What is Megaesophagus?
Megaesophagus is a condition in which the esophagus loses the ability to contract and move food into the stomach. This causes the esophagus to dilate and any food or water consumed remains in the esophagus until it is passively regurgitated. Regurgitation often occurs unexpectedly, including when an animal is asleep. When this occurs, the animal is unprepared to close off the opening to its windpipe and can inhale food or water, which can result in pneumonia, the leading cause of death in animals with megaesophagus.
What causes Megaesophagus?
Megaesophagus can be caused by many underlying diseases. Your veterinarian may test for myasthenia gravis, hypothyroidism, hypoadrenocorticism, toxicities, infectious disease, or other neuromuscular diseases. In puppies, the cause is often congenital but, in some cases, the esophagus can be constricted by an abnormal blood vessel formation. Surgery may be an option in such instances. In most adult dogs, the cause is often unknown.
How is megaesophagus treated?
Treatment is focused mostly on underlying conditions contributing to the disease and managing food and water intake and home environment. Since medical therapy options are limited, the owner’s dedication, attention to detail, and consistency are key to keeping a dog with megaesophagus healthy at home.
Food, water, and medications must be offered when the dog is in an upright position. The Bailey chair is a great option for most dogs, especially larger breeds, and smaller breeds can often be held in an upright position by their owners. Some dogs may do well standing on a ladder or step stool. Dogs may need to stay in this upright position for 10 to 30 minutes or more to allow material to move through the esophagus and into the stomach
If my dog has megaesophagus, what symptoms should I be concerned about?
Some dogs may regurgitate daily or weekly, while others may go months between episodes. If you notice the amount of regurgitation worsens this could indicate something has changed or their management plan needs to be adjusted. Some dogs may require changes in food consistency throughout their lifetime.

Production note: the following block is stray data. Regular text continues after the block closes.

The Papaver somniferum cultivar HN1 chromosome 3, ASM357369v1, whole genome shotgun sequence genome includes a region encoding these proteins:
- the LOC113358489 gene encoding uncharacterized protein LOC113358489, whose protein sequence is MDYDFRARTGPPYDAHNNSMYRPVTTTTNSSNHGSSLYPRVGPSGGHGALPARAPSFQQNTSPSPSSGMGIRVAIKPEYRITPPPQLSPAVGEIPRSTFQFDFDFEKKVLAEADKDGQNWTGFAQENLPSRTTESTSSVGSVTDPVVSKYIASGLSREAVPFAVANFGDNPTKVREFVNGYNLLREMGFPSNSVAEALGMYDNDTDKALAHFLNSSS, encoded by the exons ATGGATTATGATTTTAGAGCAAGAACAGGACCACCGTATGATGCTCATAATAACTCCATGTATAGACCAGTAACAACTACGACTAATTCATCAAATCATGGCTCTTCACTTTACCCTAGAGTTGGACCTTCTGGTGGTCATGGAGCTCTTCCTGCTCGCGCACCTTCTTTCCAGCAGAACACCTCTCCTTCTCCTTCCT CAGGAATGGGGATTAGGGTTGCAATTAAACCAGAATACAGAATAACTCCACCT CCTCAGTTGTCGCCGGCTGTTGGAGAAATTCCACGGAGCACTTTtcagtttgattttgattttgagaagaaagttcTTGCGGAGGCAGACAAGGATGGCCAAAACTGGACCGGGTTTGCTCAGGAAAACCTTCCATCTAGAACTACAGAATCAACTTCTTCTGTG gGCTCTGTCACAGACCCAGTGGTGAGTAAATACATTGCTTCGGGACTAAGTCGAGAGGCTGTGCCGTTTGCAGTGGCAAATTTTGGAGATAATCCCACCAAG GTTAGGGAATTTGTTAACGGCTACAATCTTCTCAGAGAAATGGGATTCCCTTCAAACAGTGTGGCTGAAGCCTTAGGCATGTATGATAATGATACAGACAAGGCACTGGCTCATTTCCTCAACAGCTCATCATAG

Also monitor for signs of pneumonia such as:
- increased breathing rate or effort
- breathing with head or neck extended
- pale or blue gums/tongue
- pale or blue gums/tongue
- other concerning changes in behavior
If these are noted or if your dog is not acting normal, contact a veterinarian immediately.
Many dogs also struggle with saliva accumulation, as saliva will not move down to the stomach. This can cause coughing, sneezing, regurgitation, and possible aspiration. A neck hug or inflatable e-collar to keep their head elevated while at rest will help drain saliva away from the throat and may help prevent aspiration.
How do I provide my dog food and water?
One of the first things to determine for your pet is which food consistency works best for them. This varies from pet to pet and you will need to experiment with different food. Possible choices include a blended slurry, canned food, meatballs, or soaked kibble. Animals with megaesophagus are unlikely to be able to eat a normal dry kibble.
Remember even water cannot be consumed normally. Some dogs may require thickeners to be added to their water or may need to consume gelatin cubes to supplement water intake. In dogs that cannot tolerate any water consumption, fluids can be given under the skin to maintain hydration. Dogs should not have free access to a water bowl. Be sure to ask your veterinarian how much water your pet should receive daily.
Can my dog have treats?
Treats should ideally be avoided except when offered in the vertical feeding position. Good options are Gerber Graduates puffs or yogurt melts (or equivalent), which dissolve immediately in the mouth or lickable treats such as PetSafe Lickety stik or Leanlix. Consult your veterinarian if you are unsure if treats are safe for your dog.
What is the long-term outlook for dogs with megaesophagus?
The prognosis for megaesophagus has long been considered to be quite poor. It is uncommon for the condition to resolve spontaneously, except with specific underlying diseases. However, with a better understanding of the disease and advancements in how it is managed, animals can have a normal lifespan. Discuss all underlying conditions and the severity of your pet’s condition with your veterinarian to better determine what prognosis can be expected for your pet.
Supplies to have at home
Bailey Chair – These can be built at home or purchased online.
Inflatable e-collar or neck hug – These collars help elevate your dog’s head while they sleeping and may cut down on regurgitation and possible aspiration.
Where can I get help if my dog has megaesophagus?
Our board-certified veterinary internists can help you get an accurate diagnosis and develop a treatment plan. Call 509-335-0711 to schedule an appointment or visit our internal medicine website for more information.
This information is not meant to be a substitute for veterinary care. Always follow the instructions provided by your veterinarian. Washington State University assumes no liability for injury to you or your pet incurred by following these descriptions or procedures.